Tuesday, January 6, 2015

Tessa Arlen's "Death of a Dishonorable Gentleman"

Tessa Arlen, the daughter of a British diplomat, had lived in or visited her parents in Singapore, Cairo, Berlin, the Persian Gulf, Beijing, Delhi and Warsaw by the time she was sixteen. She came to the U.S. in 1980 and worked as an H.R. recruiter for the Los Angeles Olympic Organizing Committee for the 1984 Olympic Games, where she interviewed her future husband for a job. She lives in Bainbridge Island, Washington.

Here Arlen dreamcasts an adaptation of her new novel, Death of a Dishonorable Gentleman:
Death of a Dishonorable Gentleman is a mystery of betrayal, blackmail and revenge set in 1912 Britain when the Empire was beginning to fray, a little, around the edges. The English aristocracy led such privileged and protected lives I wanted to stage a murder at the country house of one of their most elite families, causing embarrassment and scandal among a class of people who made the meaning of the term ‘double-standard’ gilt-edged. My family and I had great fun this Thanksgiving casting characters for the movie of the book.

The old Merchant & Ivory producer/director partnership would depict the time and place of my novel wonderfully, as in Howards End and The Remains of the Day. But I wouldn’t be averse to the talented Ang Lee’s direction at all. His Sense and Sensibility was superbly directed in what I consider to be the only movie of Jane Austen’s books worth seeing.

Death of a Dishonorable Gentleman’s main character Clementine Talbot, the Countess of Montfort is a word-perfect aristocrat’s wife, but she has a head that tends to think otherwise when it comes to society’s more strait-laced conventions. Clementine is our amateur sleuth – along with her housekeeper – in a subterranean murder enquiry which comes about because Clementine’s son, Harry Talbot, is the most likely suspect for the murder of his cousin. It was not a stretch to cast Emma Thompson. She brings terrific range, intelligence and sympathy to her craft and is extraordinarily humorous and self-aware as is Clementine - and they both have a dash of impatient energy that keep things interesting.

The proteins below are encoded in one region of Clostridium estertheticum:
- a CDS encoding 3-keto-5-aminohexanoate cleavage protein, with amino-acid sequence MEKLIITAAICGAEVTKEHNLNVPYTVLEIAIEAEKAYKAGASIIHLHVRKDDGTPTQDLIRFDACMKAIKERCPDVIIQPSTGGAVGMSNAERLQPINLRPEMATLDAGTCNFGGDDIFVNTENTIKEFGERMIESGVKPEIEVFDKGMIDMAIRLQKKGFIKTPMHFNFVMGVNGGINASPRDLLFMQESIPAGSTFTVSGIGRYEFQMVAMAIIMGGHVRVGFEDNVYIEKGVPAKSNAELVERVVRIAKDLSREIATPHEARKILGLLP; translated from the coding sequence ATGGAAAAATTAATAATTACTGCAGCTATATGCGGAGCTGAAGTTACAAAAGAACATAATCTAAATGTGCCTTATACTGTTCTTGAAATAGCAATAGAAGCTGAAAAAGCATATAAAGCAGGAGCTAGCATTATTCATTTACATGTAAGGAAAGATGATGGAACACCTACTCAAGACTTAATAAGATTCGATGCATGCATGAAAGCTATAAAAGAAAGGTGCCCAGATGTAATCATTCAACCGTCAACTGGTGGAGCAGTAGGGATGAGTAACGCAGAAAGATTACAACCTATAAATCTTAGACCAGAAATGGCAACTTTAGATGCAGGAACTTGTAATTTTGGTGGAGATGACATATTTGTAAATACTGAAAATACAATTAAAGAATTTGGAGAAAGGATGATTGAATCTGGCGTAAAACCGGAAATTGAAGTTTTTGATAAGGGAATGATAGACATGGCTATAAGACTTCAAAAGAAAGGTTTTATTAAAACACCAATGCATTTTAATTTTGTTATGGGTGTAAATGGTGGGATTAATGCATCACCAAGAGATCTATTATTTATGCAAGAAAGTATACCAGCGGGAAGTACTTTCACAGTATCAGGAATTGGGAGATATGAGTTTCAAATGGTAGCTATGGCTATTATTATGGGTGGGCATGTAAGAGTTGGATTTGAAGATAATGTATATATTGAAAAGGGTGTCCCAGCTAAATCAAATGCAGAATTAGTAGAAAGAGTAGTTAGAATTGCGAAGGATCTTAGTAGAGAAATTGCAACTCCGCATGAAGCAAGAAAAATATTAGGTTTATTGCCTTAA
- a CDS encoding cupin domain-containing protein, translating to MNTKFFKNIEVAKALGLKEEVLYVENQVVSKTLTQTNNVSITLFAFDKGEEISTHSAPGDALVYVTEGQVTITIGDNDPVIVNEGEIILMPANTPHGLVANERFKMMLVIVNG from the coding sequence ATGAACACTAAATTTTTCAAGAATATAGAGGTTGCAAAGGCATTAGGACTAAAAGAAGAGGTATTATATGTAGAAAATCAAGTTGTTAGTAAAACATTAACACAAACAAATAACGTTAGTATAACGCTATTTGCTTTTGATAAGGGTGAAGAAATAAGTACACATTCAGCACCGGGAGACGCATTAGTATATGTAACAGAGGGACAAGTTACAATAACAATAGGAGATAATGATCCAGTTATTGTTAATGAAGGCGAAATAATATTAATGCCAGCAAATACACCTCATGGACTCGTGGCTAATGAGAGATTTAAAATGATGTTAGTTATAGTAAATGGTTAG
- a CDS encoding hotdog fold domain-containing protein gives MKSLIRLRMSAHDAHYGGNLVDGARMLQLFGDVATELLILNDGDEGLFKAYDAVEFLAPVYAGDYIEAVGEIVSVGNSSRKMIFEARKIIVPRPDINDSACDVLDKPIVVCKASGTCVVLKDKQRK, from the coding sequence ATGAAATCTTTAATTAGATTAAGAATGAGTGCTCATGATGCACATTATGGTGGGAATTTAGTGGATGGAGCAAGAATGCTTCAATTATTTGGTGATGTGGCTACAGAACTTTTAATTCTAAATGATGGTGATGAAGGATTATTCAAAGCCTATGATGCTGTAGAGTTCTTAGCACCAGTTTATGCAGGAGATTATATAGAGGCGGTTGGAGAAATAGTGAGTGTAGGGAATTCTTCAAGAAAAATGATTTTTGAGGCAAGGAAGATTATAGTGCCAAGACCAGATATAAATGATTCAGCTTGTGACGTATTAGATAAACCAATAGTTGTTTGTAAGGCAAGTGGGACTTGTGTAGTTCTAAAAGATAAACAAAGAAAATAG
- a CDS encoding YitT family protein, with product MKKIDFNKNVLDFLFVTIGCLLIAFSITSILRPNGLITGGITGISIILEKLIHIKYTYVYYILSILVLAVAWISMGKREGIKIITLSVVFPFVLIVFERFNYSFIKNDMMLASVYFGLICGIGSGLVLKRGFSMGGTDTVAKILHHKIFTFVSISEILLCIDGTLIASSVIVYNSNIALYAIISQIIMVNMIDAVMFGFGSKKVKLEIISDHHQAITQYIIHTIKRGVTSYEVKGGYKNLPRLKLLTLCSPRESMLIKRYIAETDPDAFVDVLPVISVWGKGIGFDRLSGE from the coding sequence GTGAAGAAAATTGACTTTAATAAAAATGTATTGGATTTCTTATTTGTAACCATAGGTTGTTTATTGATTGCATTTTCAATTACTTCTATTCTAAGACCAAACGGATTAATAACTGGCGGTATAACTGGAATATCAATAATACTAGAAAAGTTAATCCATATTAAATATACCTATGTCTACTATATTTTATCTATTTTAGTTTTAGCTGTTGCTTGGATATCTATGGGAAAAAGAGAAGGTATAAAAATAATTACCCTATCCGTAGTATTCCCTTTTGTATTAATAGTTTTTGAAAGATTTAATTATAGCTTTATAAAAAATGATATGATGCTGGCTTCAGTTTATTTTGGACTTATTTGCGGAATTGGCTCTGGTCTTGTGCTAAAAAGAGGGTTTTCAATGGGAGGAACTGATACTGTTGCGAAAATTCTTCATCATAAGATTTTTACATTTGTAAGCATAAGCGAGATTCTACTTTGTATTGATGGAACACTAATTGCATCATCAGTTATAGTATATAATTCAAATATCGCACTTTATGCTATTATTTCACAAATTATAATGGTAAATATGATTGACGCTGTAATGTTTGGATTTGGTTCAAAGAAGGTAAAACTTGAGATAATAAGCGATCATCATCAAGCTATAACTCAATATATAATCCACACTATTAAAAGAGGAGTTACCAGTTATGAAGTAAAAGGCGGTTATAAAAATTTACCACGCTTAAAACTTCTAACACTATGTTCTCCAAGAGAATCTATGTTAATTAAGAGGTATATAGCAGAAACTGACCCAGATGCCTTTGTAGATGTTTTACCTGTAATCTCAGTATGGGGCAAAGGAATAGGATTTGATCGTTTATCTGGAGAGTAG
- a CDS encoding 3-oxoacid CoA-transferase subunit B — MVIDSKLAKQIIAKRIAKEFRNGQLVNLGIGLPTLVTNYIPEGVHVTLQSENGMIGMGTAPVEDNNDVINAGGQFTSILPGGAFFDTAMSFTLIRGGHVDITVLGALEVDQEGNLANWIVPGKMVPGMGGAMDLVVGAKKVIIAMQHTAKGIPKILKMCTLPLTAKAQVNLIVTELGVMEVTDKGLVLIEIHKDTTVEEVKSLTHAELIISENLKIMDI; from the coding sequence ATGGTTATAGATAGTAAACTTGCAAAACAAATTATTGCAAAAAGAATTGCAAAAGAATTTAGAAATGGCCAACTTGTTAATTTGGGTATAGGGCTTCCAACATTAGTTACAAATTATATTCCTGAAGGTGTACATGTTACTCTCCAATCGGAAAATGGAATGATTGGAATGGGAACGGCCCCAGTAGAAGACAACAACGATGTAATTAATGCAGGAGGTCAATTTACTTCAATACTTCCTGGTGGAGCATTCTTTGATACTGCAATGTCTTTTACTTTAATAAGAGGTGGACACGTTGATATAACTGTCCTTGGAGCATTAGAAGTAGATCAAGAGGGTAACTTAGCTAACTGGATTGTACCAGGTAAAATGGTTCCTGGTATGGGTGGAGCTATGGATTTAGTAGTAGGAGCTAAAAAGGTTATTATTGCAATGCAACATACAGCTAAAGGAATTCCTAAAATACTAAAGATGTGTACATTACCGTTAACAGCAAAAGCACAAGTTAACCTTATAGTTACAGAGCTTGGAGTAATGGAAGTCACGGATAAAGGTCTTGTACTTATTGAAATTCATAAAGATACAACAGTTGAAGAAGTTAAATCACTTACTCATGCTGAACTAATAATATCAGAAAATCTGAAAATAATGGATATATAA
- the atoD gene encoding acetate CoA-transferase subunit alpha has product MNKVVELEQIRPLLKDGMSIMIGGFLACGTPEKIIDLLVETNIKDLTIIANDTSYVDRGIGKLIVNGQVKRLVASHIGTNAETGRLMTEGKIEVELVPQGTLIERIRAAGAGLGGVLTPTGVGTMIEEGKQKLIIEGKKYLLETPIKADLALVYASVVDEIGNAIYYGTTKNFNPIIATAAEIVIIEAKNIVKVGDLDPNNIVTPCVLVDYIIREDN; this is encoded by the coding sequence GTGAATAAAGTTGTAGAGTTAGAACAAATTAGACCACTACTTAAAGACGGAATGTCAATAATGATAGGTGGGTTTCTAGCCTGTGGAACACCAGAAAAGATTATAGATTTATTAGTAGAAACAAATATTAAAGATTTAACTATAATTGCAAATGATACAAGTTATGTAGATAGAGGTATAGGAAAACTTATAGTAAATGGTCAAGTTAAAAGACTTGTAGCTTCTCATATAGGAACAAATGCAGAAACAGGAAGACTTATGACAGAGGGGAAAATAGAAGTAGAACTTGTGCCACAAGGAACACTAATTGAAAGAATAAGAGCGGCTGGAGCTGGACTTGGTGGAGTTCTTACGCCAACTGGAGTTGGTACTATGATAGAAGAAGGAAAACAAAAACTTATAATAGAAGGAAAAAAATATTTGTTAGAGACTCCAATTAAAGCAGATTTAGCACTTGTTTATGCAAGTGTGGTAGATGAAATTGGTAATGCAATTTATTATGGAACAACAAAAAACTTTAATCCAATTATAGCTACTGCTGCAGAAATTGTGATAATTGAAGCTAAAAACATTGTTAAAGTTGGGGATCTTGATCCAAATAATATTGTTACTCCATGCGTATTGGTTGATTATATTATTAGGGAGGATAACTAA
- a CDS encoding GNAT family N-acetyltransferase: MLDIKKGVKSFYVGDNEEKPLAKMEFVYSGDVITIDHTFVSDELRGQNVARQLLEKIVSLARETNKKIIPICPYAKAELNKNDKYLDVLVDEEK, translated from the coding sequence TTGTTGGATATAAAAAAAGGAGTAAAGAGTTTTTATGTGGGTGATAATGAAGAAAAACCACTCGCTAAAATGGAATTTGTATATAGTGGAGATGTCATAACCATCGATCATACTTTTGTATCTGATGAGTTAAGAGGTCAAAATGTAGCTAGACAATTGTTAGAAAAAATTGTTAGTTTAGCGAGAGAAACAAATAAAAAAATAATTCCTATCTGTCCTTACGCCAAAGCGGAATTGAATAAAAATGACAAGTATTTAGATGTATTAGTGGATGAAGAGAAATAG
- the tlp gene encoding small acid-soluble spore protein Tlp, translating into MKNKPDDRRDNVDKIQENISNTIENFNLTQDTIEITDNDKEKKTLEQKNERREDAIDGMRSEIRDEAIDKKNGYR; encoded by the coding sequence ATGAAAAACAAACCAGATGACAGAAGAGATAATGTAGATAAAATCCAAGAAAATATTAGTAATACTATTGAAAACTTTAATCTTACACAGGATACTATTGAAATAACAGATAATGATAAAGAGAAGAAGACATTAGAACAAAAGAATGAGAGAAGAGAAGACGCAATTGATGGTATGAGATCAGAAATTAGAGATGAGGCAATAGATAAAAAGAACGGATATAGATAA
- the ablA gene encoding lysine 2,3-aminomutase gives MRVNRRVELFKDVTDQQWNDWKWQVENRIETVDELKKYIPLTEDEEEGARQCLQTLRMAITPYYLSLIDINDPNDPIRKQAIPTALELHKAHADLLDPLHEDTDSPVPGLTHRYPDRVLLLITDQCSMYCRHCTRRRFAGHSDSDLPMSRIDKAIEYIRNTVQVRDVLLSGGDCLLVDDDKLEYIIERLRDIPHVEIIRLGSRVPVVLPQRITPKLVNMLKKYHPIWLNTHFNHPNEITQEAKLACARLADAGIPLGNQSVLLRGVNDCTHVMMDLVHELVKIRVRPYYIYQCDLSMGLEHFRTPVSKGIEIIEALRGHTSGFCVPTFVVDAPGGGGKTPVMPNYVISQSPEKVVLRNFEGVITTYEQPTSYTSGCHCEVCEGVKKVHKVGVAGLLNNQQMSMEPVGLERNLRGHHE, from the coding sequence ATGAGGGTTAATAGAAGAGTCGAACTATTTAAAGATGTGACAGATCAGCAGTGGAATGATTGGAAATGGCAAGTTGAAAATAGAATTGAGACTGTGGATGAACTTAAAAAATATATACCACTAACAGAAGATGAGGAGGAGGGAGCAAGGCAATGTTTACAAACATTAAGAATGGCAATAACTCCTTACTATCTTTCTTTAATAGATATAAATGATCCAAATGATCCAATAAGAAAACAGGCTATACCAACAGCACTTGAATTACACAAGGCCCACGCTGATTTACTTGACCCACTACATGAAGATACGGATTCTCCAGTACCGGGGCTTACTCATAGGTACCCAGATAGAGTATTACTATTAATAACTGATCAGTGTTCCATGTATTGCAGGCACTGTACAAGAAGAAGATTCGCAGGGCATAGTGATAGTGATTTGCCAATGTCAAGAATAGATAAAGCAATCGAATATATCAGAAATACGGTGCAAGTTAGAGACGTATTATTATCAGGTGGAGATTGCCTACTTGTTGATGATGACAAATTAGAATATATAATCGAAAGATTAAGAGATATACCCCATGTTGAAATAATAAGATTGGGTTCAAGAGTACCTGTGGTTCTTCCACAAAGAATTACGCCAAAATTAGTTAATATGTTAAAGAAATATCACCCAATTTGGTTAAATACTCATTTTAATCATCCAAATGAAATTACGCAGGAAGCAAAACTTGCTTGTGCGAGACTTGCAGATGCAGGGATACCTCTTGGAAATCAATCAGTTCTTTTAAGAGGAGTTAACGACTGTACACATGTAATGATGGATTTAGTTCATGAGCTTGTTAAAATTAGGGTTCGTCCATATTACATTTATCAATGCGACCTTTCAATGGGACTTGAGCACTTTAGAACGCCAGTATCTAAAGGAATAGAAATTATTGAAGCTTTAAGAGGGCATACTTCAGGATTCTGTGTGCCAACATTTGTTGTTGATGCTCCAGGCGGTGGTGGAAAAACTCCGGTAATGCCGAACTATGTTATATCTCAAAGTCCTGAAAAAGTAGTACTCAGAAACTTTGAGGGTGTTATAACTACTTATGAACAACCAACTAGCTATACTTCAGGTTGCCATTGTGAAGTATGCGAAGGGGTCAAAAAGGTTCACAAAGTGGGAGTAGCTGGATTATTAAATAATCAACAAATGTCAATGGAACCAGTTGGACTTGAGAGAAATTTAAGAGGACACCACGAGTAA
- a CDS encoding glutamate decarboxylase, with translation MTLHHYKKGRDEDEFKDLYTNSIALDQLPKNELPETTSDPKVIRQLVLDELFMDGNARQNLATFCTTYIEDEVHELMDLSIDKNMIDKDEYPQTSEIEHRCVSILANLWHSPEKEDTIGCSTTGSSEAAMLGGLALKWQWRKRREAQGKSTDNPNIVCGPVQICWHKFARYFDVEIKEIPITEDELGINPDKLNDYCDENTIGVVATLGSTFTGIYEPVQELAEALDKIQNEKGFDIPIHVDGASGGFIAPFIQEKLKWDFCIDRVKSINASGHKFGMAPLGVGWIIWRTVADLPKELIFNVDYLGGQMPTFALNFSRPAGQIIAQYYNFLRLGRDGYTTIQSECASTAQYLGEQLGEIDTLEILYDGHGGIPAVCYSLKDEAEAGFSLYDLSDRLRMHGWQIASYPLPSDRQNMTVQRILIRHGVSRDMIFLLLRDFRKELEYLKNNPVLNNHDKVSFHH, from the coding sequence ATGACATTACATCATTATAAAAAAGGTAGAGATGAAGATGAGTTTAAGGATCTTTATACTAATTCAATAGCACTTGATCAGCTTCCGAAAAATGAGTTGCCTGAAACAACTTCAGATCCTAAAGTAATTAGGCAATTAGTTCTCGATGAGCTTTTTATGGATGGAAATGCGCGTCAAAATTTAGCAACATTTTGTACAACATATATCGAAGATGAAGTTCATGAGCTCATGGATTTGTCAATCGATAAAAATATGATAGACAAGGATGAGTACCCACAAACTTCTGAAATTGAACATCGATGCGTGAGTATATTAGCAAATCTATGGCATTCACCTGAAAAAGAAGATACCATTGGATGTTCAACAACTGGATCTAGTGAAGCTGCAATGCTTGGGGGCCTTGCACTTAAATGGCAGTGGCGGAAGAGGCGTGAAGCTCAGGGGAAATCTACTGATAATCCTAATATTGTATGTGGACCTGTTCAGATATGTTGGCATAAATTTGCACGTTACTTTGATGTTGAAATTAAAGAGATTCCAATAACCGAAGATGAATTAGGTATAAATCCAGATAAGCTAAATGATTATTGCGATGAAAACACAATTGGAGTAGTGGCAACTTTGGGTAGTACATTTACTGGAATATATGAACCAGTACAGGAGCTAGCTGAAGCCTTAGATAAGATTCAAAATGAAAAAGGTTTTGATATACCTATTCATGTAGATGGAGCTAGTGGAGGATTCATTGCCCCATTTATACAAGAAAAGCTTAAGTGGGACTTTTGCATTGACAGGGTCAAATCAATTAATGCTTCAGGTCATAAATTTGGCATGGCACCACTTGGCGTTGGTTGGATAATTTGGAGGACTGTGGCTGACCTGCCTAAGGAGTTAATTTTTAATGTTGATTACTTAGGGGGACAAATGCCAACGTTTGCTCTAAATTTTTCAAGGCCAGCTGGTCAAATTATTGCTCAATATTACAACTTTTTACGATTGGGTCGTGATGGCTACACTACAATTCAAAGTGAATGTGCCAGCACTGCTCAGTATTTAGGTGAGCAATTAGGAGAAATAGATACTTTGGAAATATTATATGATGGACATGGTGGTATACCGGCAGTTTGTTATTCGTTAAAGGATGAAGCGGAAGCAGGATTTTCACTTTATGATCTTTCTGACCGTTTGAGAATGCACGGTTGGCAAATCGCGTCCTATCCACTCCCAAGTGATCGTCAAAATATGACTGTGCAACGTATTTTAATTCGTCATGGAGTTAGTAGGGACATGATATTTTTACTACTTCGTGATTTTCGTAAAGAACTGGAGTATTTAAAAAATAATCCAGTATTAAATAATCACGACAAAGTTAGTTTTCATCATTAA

Edith Jackson, Iyntwood’s housekeeper and assistant sleuth, is the novel’s most multi-faceted character. There is a serenity and dignity to Edith that is unusual in the humble servant class. She is composed, self-contained and subtly beautiful in the same understated way that Nicole Kidman is in her strangely unglamorous role in The Railway Man. Kidman’s stillness as an actress would bring great credibility to her portrayal of Edith’s complex and hidden character traits.

We all want to be in-love with our leading male and Ralph Talbot, 6th Earl of Montfort born into a world of immense privilege, wealth and responsibility has a reserved and wry sense of humor that rises above the conventional world of manners that prevailed at the time. Ciarán Hinds would be a perfect Ralph Talbot. His role as Julius Cesar in HBO’s Rome was played with a marvelous combination of gravitas and humor that would be perfect for the character of Ralph Talbot – without the toga and the laurel wreath of course!

The murder victim, Teddy Mallory, is a degenerate and callous opportunist. Who other than Jude Law in The Talented Mr. Ripley with his perfectly shaped blonde head, wide gray eyes and enchantingly charming and boyish face could play this part? Law’s sociopathic self-absorption and feline cruelty made his death in Mr. Ripley almost acceptable. And this is exactly how I want people to feel about Teddy Mallory.

Harry Talbot, the Earl of Montfort’s impeccable son and heir, embodies the Edwardian ideal of the faultless male. Jeremy Irvine as he was in Warhorse is a perfect choice for the role. Irvine’s portrayal of early 20th century naiveté, candor, honesty and honor was perfectly portrayed and these are the same values that exist in the character of Harry. You would want your youngest daughter to marry a man with these qualities.
Visit Tessa Arlen's website.

The Page 69 Test: Death of a Dishonorable Gentleman.

--Marshal Zeringue